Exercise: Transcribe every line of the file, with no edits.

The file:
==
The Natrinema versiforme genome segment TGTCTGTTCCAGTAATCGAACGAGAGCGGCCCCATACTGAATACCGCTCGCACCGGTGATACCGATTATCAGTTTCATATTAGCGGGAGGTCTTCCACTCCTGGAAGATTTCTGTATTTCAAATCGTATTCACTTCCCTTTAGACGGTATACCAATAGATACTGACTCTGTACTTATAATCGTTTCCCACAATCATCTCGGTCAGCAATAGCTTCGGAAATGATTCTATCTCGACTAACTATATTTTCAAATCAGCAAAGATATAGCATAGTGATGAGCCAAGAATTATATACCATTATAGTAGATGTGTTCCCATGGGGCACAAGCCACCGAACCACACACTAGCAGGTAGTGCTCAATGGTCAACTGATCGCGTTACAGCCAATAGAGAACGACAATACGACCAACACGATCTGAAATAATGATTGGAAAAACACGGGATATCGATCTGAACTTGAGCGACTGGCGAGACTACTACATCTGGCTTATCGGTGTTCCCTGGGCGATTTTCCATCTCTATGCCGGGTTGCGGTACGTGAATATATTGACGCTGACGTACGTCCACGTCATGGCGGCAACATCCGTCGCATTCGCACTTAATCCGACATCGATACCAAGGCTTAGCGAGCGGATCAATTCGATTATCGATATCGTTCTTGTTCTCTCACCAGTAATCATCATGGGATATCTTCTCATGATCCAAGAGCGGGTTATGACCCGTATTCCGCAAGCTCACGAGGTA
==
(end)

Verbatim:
The Natrinema versiforme genome segment TGTCTGTTCCAGTAATCGAACGAGAGCGGCCCCATACTGAATACCGCTCGCACCGGTGATACCGATTATCAGTTTCATATTAGCGGGAGGTCTTCCACTCCTGGAAGATTTCTGTATTTCAAATCGTATTCACTTCCCTTTAGACGGTATACCAATAGATACTGACTCTGTACTTATAATCGTTTCCCACAATCATCTCGGTCAGCAATAGCTTCGGAAATGATTCTATCTCGACTAACTATATTTTCAAATCAGCAAAGATATAGCATAGTGATGAGCCAAGAATTATATACCATTATAGTAGATGTGTTCCCATGGGGCACAAGCCACCGAACCACACACTAGCAGGTAGTGCTCAATGGTCAACTGATCGCGTTACAGCCAATAGAGAACGACAATACGACCAACACGATCTGAAATAATGATTGGAAAAACACGGGATATCGATCTGAACTTGAGCGACTGGCGAGACTACTACATCTGGCTTATCGGTGTTCCCTGGGCGATTTTCCATCTCTATGCCGGGTTGCGGTACGTGAATATATTGACGCTGACGTACGTCCACGTCATGGCGGCAACATCCGTCGCATTCGCACTTAATCCGACATCGATACCAAGGCTTAGCGAGCGGATCAATTCGATTATCGATATCGTTCTTGTTCTCTCACCAGTAATCATCATGGGATATCTTCTCATGATCCAAGAGCGGGTTATGACCCGTATTCCGCAAGCTCACGAGGTA